Is work good for us? The benefits of work on our wellbeing

Dec 3, 2018Employment, Job Seekers, Research

While regular income has its obvious advantages, the benefits of being employed go well beyond a pay cheque. Studies show that work is beneficial for our health and wellbeing – physically, mentally and emotionally.

The Mental Health Foundation of NZ has identified Five Ways to Wellbeing – proven keys that help people find balance, build resilience and boost mental health and wellbeing in general. Interestingly, these five pathways – Connect, Be Active, Take Notice, Keep Learning and Give – can all be journeyed through a person’s employment. A job provides opportunities for connection, activity, intentional focus (taking notice), learning, and also giving (through the contribution of skills, labour and ideas).


Work can benefit both mental and physical health

Conversely, a UK study conducted by the Department of Work and Pensions (2006) concluded that there are clear associations between unemployment and poor health, especially with regards to mental health and psychological distress, but also to the extent of poorer general health, longstanding illness, hospital admission rates and higher mortality. This conclusion underlies efforts here in New Zealand to support sick and injured people back into employment, the evidence suggesting that work is not only therapeutic but helps promotes recovery and rehabilitation.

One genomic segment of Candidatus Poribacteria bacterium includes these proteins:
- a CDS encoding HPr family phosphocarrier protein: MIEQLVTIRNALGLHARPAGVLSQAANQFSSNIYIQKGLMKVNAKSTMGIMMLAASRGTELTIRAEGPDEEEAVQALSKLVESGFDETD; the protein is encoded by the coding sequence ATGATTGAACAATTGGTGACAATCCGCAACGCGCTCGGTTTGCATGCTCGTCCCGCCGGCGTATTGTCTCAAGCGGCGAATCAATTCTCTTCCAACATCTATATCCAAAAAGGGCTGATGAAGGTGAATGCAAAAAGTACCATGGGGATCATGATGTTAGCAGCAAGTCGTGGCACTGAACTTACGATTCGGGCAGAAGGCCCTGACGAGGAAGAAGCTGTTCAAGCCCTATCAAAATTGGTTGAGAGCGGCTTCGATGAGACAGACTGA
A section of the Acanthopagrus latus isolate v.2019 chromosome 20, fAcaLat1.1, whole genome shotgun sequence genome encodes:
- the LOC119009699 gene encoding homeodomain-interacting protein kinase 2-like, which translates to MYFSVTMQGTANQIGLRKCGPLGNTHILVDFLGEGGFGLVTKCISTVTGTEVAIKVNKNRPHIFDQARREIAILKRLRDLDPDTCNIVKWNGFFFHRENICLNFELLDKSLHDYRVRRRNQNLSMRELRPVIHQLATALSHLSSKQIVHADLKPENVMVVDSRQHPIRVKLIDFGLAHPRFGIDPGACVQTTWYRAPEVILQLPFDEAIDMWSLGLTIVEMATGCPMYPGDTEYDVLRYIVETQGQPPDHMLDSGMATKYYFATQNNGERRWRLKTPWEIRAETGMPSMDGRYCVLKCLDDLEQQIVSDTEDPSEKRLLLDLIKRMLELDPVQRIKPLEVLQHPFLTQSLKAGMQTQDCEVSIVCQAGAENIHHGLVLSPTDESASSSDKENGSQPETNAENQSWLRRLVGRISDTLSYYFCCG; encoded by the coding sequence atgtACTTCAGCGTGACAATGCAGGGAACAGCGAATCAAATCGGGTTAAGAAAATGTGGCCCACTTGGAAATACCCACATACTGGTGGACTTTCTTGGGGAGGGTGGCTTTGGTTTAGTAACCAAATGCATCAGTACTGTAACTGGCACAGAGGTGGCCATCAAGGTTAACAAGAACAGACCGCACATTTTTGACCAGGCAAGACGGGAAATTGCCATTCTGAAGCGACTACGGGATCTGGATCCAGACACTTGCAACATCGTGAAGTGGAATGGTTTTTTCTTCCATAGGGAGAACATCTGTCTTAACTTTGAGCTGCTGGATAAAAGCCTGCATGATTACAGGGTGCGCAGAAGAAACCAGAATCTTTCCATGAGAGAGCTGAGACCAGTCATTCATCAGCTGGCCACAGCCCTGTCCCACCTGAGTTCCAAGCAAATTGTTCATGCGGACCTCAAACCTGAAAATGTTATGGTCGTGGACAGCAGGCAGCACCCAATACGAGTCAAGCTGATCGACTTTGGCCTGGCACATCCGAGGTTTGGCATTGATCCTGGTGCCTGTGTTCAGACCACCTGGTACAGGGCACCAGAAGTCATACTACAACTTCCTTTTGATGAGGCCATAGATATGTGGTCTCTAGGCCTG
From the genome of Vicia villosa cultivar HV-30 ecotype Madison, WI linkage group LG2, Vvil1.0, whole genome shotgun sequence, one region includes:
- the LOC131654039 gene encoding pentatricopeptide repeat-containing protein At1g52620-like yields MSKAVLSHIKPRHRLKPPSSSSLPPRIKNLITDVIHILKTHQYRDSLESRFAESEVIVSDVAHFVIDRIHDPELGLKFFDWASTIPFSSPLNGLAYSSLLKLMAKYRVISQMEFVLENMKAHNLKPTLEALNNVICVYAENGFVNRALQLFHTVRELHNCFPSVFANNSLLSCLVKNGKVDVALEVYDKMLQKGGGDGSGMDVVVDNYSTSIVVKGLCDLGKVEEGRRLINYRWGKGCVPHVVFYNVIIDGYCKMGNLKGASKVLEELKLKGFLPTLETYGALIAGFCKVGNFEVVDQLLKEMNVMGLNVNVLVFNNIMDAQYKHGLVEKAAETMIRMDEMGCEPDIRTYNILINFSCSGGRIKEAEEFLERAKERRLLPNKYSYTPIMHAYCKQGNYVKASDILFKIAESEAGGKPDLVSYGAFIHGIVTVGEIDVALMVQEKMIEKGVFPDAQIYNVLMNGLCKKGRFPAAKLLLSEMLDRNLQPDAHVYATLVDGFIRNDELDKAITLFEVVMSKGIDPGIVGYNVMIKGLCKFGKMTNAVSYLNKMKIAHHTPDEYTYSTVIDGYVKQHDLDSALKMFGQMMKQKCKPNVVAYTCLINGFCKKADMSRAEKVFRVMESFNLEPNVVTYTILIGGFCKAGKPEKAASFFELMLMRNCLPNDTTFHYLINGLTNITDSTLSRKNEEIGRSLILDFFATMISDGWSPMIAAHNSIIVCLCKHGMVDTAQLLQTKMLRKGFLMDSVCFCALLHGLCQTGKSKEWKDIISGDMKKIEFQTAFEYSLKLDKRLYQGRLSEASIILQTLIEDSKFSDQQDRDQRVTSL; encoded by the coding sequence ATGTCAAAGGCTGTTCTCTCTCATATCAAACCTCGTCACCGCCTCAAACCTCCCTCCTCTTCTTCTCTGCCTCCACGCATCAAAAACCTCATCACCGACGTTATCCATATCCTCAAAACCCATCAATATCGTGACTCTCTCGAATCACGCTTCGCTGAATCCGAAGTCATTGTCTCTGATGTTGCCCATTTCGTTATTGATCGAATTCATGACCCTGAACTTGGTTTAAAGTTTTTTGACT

Physically, employment offers opportunities for up-skilling and development. Labouring work, in particular, offers a chance to develop strength and fitness. There are proven health benefits, as already discussed, related to being active and getting out and about.


Finding meaning through being productive

Some of the more obvious benefits of work relate to self-esteem and, therefore, our mental and emotional wellbeing. A job offers someone a sense of achievement and self-worth, our vocation being a key component of our identity and one of the first details we share about ourselves in an introduction. Work is not only central to our personal identity but also our social status (perceived or otherwise). While we should take care to build our sense of self-worth on who we are, rather than what we do, the validation offered by employment should not be underestimated.

Employment has a significant effect on quality of life. Having a job not only leads to greater financial independence, and thus autonomy, but also a greater sense of contribution to and involvement in society. The feeling of being productive gives life meaning.


Finding work can help break the cycle of benefit dependency

Employment offers hope for the future on a macro scale too. In the Northland region and others of similar socioeconomic status, benefit dependency is all too often a generational cycle. Offering employment to an individual has the potential to cast a light of hope on the future prospects of anyone within that person’s sphere of influence. Just one person gaining employment and coming off welfare has the potential to change the perspectives of following generations, breaking cycles of underachievement and benefit dependency.

The Employment Co can help your business integrate youth employment schemes or introduce rehabilitation programmes into your staffing needs, find out more here.

We can also help you develop initiatives that will promote health and wellbeing within your workplace, contact us to find out more.